"It's about footprints, large numbers of footprints," says Ferne Yangyeitie Caulker, founder of Ko-Thi Dance Co." You change the world one footprint at a time."
As creator of one of the nation’s leading African dance companies, Caulker has left footprints all over Wisconsin and the United States. She grew up in Sierra Leone, moving to Milwaukee when she was 16. She broadened her dance vocabulary at the University of Wisconsin in Madison and Milwaukee, studying ballet, jazz and modern dance.
Today, Caulker is a professor of dance at the University of Wisconsin-Milwaukee (UWM) and serves as the artistic/executive director for Ko-Thi, which she founded in 1969. "It's natural for my work in academia and the Company to influence each other," she says, explaining that Ko-Thi is really an educational/arts based organization. Since 1995, Ko-Thi has been a professional affiliate of the Peck School for the Arts at UWM's Department of Dance.
One of the three oldest African dance companies in the United States, Ko-Thi is dedicated to preserving traditional African, African-American and Caribbean dance and drumming. The group uses dance, music, traditional instruments and authentic costumes to educate the public during performances and its educational outreach. Its mission is evident in the name "Ko-Thi," which means "seek out African roots" in Sherbro, a language of Sierra Leone.
"What we did was novel at the time," explains Caulker about the founding of Ko-Thi. "In the late 1960s, Milwaukee was a city that had been wracked by riots and racial problems. It needed an organization that could bridge racial divisions and offer the broader population an insight and education about African culture and people. Exposure to a professional dance company centered on the African aesthetic was an important step in that direction."
In keeping with Caulker's vision, the dance and music of Ko-Thi covers a broad spectrum of African experiences and culture - for example, examining what happened to African people during the Middle Passage to the New World through dance and music. Through its performances, and outreach programs the company aims to change the public's perspective of African dance. “People don't have the same level of respect for African dance,” she notes. “I want to put it on the same playing field with other classical global forms.”
Like many community leaders, Milwaukee Mayor Tom Barrett has long recognized Ko-Thi's importance to the city.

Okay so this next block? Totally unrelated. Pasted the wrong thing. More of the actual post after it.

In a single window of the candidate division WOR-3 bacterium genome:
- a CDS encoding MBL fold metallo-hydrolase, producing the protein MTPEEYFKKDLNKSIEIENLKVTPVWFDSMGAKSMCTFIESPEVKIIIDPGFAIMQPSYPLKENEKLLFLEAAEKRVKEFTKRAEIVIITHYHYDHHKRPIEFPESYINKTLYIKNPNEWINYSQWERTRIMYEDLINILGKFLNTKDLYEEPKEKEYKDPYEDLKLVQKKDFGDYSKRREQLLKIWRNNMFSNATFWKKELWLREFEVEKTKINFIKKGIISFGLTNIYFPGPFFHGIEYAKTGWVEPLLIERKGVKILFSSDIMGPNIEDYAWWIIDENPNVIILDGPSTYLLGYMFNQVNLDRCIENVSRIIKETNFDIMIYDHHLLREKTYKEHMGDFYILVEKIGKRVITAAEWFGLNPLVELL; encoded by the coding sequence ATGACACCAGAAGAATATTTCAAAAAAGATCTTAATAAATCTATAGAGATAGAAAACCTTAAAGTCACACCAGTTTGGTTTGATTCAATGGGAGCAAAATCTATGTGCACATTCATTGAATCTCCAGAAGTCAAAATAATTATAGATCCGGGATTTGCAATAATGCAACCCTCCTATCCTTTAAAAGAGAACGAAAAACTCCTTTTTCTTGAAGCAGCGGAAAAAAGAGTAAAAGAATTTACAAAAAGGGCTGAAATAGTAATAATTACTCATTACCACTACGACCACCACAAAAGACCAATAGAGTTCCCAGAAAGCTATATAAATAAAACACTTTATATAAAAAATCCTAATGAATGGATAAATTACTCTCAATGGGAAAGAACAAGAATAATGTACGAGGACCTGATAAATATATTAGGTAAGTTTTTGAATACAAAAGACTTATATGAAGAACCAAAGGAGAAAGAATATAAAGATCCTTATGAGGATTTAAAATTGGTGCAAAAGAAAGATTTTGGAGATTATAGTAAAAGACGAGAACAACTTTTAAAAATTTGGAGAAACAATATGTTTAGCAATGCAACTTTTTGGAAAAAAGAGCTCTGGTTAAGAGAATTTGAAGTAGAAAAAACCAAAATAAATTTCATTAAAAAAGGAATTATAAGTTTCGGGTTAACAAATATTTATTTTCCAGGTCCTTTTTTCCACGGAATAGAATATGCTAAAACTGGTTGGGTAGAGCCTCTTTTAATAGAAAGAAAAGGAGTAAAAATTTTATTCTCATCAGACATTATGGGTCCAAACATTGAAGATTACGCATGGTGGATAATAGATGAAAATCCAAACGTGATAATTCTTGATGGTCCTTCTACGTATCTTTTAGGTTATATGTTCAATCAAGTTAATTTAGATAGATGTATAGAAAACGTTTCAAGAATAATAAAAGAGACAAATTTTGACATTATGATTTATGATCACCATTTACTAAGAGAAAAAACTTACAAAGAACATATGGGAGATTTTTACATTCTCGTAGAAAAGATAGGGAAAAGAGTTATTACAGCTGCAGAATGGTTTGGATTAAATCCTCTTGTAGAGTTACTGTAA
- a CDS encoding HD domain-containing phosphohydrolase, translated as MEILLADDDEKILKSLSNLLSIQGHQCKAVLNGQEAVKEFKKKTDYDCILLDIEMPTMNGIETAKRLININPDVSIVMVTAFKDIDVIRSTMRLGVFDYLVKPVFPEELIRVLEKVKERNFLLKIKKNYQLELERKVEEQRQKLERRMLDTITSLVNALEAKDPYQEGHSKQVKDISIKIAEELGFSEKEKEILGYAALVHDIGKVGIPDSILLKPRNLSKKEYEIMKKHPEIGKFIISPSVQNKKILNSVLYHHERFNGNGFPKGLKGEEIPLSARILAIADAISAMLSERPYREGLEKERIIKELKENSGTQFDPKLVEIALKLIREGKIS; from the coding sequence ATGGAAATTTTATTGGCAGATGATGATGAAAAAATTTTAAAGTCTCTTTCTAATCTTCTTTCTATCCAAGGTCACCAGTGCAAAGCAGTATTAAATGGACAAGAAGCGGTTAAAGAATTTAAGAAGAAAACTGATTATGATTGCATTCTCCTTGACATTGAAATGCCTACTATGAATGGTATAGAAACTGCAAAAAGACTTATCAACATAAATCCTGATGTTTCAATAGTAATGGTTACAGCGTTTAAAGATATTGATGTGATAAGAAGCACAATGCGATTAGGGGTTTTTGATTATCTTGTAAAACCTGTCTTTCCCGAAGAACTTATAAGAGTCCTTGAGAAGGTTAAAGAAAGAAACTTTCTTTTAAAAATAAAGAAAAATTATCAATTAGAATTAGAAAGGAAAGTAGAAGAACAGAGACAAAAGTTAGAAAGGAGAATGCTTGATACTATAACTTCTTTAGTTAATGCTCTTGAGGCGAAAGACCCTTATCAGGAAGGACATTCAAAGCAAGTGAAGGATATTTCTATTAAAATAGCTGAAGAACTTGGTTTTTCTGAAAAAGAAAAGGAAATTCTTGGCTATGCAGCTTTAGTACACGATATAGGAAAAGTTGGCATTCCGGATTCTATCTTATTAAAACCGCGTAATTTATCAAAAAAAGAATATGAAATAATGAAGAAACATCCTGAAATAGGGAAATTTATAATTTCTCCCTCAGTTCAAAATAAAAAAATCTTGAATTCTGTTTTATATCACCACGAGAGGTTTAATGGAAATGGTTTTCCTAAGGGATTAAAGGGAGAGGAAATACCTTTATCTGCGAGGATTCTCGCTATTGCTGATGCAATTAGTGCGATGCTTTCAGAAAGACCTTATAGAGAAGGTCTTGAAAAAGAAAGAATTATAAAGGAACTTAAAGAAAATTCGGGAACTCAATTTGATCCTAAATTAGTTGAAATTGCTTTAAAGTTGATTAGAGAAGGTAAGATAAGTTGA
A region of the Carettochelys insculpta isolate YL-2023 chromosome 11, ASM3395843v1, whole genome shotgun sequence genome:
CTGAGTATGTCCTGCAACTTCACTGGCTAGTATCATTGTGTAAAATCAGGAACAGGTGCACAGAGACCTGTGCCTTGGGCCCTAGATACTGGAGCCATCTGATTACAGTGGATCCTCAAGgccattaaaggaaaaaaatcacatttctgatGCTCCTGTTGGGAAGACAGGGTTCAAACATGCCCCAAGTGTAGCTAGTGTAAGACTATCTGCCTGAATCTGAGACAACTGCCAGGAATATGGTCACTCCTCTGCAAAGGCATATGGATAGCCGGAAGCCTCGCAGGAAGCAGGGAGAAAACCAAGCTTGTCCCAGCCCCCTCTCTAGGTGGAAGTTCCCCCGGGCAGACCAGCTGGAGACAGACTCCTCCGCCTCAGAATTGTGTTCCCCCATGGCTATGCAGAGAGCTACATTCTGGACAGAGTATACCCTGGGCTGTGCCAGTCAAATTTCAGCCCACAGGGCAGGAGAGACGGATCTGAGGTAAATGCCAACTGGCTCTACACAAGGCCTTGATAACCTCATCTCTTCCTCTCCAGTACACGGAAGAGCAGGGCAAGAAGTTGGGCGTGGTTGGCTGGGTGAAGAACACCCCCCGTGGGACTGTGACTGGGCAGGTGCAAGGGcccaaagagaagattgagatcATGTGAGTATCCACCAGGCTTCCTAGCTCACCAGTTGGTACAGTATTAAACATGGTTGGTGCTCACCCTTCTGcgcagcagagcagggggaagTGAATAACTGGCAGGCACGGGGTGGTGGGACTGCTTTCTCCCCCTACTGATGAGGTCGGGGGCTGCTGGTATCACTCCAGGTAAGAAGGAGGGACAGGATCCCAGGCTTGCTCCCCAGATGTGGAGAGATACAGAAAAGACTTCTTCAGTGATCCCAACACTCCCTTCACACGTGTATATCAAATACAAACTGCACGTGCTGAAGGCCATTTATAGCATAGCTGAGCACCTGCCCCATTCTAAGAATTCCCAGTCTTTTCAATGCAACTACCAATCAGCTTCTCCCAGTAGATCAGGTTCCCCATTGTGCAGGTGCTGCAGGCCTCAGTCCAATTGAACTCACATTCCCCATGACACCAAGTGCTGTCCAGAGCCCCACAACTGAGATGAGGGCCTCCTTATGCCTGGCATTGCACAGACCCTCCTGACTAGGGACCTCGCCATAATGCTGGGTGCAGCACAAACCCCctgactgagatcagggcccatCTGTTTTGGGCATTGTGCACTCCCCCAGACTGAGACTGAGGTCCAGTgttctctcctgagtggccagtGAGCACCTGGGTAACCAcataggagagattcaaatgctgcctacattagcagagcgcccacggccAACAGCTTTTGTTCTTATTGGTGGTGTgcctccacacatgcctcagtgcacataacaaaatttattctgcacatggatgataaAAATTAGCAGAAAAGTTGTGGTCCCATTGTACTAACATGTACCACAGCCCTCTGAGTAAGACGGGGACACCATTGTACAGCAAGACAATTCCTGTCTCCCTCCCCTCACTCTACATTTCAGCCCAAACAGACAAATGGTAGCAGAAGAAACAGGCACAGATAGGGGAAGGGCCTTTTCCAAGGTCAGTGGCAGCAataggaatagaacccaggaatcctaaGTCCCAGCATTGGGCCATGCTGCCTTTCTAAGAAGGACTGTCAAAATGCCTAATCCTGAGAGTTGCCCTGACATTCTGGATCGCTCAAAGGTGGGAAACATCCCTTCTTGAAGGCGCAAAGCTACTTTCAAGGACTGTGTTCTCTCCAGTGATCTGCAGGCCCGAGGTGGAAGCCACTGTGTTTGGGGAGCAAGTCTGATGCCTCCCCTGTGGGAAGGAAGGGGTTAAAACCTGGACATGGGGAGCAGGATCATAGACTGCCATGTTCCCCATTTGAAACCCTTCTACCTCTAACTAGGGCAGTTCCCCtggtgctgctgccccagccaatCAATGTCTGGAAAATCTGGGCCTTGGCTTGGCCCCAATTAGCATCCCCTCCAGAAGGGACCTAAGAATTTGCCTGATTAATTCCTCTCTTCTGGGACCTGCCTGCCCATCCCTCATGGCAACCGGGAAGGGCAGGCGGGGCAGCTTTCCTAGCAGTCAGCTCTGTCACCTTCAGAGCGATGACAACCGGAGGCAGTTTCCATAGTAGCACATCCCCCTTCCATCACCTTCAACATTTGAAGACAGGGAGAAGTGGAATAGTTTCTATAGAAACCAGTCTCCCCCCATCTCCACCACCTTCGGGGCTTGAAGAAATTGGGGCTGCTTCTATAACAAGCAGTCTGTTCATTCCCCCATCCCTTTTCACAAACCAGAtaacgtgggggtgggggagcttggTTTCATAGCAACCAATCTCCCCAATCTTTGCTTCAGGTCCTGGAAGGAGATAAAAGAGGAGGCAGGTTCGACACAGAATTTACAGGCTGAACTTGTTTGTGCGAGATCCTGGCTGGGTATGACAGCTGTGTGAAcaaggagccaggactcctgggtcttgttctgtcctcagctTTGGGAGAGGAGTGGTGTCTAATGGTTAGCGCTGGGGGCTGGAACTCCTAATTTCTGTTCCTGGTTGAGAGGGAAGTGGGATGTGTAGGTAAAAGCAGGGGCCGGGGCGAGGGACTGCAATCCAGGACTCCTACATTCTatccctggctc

“Milwaukee's diversity is one of its greatest strengths,” notes Barrett. "For the last 40 years, Ko-Thi has played a significant role, building bridges between communities and fostering cross-cultural awareness. Through its spirited performances and workshops, Ko-Thi has helped to introduce African history and heritage to Milwaukee - and beyond."
Certainly, Ko-Thi's educational mission makes it different from other leading troupes, such as Chicago's Muntu Dance Theatre or the Chuck Davis African American Dance Ensemble. This mission has included the creation of Ton Ko-Thi, a children's ensemble, and DrumTalk, an artist-in-residence program that is over 80 percent of the company's activity. "Our vision and educational outreach are comprehensive," says Caulker. "They reflect the breadth of the African Diaspora."
While education is at the heart of Ko-Thi's mission, it is the company's performances that have gained it international recognition. During its 40-year history, Ko-Thi Dance Company has toured regionally, nationally and internationally, including trips to Tokyo's Mitsui Festival, Toronto's Harbor Festival, Walt Disney World, the Brooklyn Academy of Music's "Dance Africa" program, Chicago's Ravinia Festival (Summer 2009) and, most recently, the Victoria Theater in Newark, New Jersey. Through the years Company members have studied in Senegal, Ghana, Tanzania, Cuba, and Jamaica. However, for all her travels, Caulker can't single out any one tour or performance as a favorite - she's proud of every show.
"People don't understand the amount of work it takes to create a show. One minute of performance takes five hours of training and rehearsal," she explains. "The performance is the icing on the cake, not the cake."
"The easy part was getting it started," Caulker says. "The hard part is keeping it going -very few organizations make it through 40 years."